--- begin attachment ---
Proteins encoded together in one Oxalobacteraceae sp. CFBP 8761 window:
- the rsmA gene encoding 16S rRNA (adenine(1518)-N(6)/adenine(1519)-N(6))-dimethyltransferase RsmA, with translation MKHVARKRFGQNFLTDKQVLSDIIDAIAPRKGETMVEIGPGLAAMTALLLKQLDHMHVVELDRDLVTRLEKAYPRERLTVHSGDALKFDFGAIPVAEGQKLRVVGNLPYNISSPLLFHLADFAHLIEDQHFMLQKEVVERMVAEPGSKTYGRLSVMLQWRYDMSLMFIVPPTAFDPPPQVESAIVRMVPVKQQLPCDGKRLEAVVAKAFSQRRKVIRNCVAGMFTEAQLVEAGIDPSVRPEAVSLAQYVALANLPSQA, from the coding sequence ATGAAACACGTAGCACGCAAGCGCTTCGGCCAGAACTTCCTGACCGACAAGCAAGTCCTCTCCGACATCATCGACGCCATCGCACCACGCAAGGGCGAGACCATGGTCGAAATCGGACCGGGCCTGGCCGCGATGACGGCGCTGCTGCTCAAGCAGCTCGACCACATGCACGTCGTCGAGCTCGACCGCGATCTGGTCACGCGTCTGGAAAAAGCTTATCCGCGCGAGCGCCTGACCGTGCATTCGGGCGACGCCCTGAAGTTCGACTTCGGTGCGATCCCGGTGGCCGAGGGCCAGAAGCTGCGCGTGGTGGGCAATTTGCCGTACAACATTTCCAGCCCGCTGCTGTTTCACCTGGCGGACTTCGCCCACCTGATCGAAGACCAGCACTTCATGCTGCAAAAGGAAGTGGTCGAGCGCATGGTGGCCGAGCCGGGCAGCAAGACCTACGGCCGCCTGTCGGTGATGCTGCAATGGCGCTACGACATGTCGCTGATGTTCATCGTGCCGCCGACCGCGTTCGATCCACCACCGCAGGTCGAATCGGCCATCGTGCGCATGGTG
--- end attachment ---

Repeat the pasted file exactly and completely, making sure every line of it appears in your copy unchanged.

Proteins encoded together in one Oxalobacteraceae sp. CFBP 8761 window:
- the rsmA gene encoding 16S rRNA (adenine(1518)-N(6)/adenine(1519)-N(6))-dimethyltransferase RsmA, with translation MKHVARKRFGQNFLTDKQVLSDIIDAIAPRKGETMVEIGPGLAAMTALLLKQLDHMHVVELDRDLVTRLEKAYPRERLTVHSGDALKFDFGAIPVAEGQKLRVVGNLPYNISSPLLFHLADFAHLIEDQHFMLQKEVVERMVAEPGSKTYGRLSVMLQWRYDMSLMFIVPPTAFDPPPQVESAIVRMVPVKQQLPCDGKRLEAVVAKAFSQRRKVIRNCVAGMFTEAQLVEAGIDPSVRPEAVSLAQYVALANLPSQA, from the coding sequence ATGAAACACGTAGCACGCAAGCGCTTCGGCCAGAACTTCCTGACCGACAAGCAAGTCCTCTCCGACATCATCGACGCCATCGCACCACGCAAGGGCGAGACCATGGTCGAAATCGGACCGGGCCTGGCCGCGATGACGGCGCTGCTGCTCAAGCAGCTCGACCACATGCACGTCGTCGAGCTCGACCGCGATCTGGTCACGCGTCTGGAAAAAGCTTATCCGCGCGAGCGCCTGACCGTGCATTCGGGCGACGCCCTGAAGTTCGACTTCGGTGCGATCCCGGTGGCCGAGGGCCAGAAGCTGCGCGTGGTGGGCAATTTGCCGTACAACATTTCCAGCCCGCTGCTGTTTCACCTGGCGGACTTCGCCCACCTGATCGAAGACCAGCACTTCATGCTGCAAAAGGAAGTGGTCGAGCGCATGGTGGCCGAGCCGGGCAGCAAGACCTACGGCCGCCTGTCGGTGATGCTGCAATGGCGCTACGACATGTCGCTGATGTTCATCGTGCCGCCGACCGCGTTCGATCCACCACCGCAGGTCGAATCGGCCATCGTGCGCATGGTG